Connemara based TD Éamon Ó Cuív failed in his bid to become the eight leader of Fianna Fáil yesterday, despite speculation over a last minute surge in support.
The new leader of the party is former foreign affairs minister Michael Martin, who himself lost a leadership challenge to Brian Cowen only last week. Minister Ó Cuív is understood to have come second.
There were four candidates for the position of party leader - Minister Ó Cuív, Dep Martin, and ministers Mary Hanafin and Brian Lenihan. Of the four, Minister Ó Cuív is the only one who is seen as having a ‘safe seat’, as pundits argue the others’ seats are in jeopardy.
Despite this, from the start of the contest, Dep Martin was the clear favourite and bookies were paying out odds on him in advance of yesterday’s vote.
Yesterday afternoon though, there was strong speculation that many former Brian Cowen supporters were rallying behind Minister Ó Cuív, the grandson of Éamon de Valera who founded the party in 1926 after splitting from Sinn Féin.
The view was that the Galway West politician would be a “good man to bring the party back to basics” and that he is someone who has gone around the constituencies listening to the views of ordinary members. His loyalty to Brian Cowen over recent months would not have gone unnoticed by Cowen-ites either.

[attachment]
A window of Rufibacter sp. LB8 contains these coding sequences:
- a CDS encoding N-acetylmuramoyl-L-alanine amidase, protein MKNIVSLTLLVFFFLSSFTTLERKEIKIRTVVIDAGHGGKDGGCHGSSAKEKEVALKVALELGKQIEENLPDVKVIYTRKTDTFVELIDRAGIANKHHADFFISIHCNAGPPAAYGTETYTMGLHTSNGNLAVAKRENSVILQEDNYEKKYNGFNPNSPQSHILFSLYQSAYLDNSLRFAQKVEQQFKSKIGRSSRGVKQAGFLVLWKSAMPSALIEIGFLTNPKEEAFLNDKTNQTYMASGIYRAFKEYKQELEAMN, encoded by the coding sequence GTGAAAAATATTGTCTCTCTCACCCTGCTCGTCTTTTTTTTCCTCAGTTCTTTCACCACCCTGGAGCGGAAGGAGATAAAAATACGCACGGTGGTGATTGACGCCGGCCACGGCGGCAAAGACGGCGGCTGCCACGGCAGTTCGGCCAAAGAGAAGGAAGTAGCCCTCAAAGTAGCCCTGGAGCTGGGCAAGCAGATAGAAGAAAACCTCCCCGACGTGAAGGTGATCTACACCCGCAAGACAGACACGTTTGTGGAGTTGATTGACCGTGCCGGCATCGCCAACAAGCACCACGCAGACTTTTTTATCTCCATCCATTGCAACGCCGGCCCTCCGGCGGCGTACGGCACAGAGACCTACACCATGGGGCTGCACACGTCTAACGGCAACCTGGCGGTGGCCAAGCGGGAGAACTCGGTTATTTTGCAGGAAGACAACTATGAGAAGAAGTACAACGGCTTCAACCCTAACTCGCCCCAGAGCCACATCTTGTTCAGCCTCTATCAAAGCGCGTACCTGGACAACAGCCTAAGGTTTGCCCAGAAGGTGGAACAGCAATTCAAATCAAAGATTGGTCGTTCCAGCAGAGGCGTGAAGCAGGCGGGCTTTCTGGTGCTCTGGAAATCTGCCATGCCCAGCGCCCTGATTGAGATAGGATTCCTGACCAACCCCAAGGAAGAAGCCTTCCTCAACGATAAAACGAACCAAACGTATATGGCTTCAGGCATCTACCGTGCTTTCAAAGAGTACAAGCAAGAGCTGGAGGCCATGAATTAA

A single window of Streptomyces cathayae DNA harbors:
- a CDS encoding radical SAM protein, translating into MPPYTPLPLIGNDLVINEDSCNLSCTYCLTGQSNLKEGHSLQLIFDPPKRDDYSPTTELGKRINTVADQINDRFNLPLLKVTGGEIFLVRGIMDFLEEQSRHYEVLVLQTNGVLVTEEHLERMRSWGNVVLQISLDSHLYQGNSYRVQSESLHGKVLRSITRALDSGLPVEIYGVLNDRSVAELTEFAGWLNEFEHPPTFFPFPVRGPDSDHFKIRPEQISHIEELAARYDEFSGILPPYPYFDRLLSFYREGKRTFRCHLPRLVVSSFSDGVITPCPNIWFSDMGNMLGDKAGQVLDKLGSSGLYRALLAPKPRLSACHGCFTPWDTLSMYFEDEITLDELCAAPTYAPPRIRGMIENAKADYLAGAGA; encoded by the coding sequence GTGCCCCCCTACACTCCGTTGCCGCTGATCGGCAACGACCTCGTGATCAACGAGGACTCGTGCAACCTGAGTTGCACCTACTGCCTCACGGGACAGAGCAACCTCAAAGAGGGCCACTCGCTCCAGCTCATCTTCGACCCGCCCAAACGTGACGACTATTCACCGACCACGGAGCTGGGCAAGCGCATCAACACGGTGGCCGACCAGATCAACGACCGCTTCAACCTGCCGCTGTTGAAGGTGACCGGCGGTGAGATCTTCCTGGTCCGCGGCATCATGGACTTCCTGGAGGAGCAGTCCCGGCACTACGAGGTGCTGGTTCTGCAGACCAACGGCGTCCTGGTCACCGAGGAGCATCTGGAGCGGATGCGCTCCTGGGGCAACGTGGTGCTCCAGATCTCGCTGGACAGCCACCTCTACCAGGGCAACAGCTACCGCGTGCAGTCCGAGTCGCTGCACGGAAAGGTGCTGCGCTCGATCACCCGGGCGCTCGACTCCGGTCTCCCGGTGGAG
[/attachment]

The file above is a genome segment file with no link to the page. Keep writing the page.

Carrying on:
However Dep Martin prevailed and it is understood that he was elected after three counts, with Minister Ó Cuív, the runner up.
The first count figures were Martin 33, Ó Cuív 15, Lenihan 14, and Hanafin 10. After Ms Hanafin’s elimination and the distribution of her votes, Mr Lenihan and Mr Ó Cuív were level but the Finance minister was eliminated on the basis of having had a lower first count figure.
Dep Martin must lead the party into an election campaign where it will face the unprecedented wrath of the electorate after 13 years in power, the collapse of the Irish economy, and the handing over of sovereignty to the EU/IMF.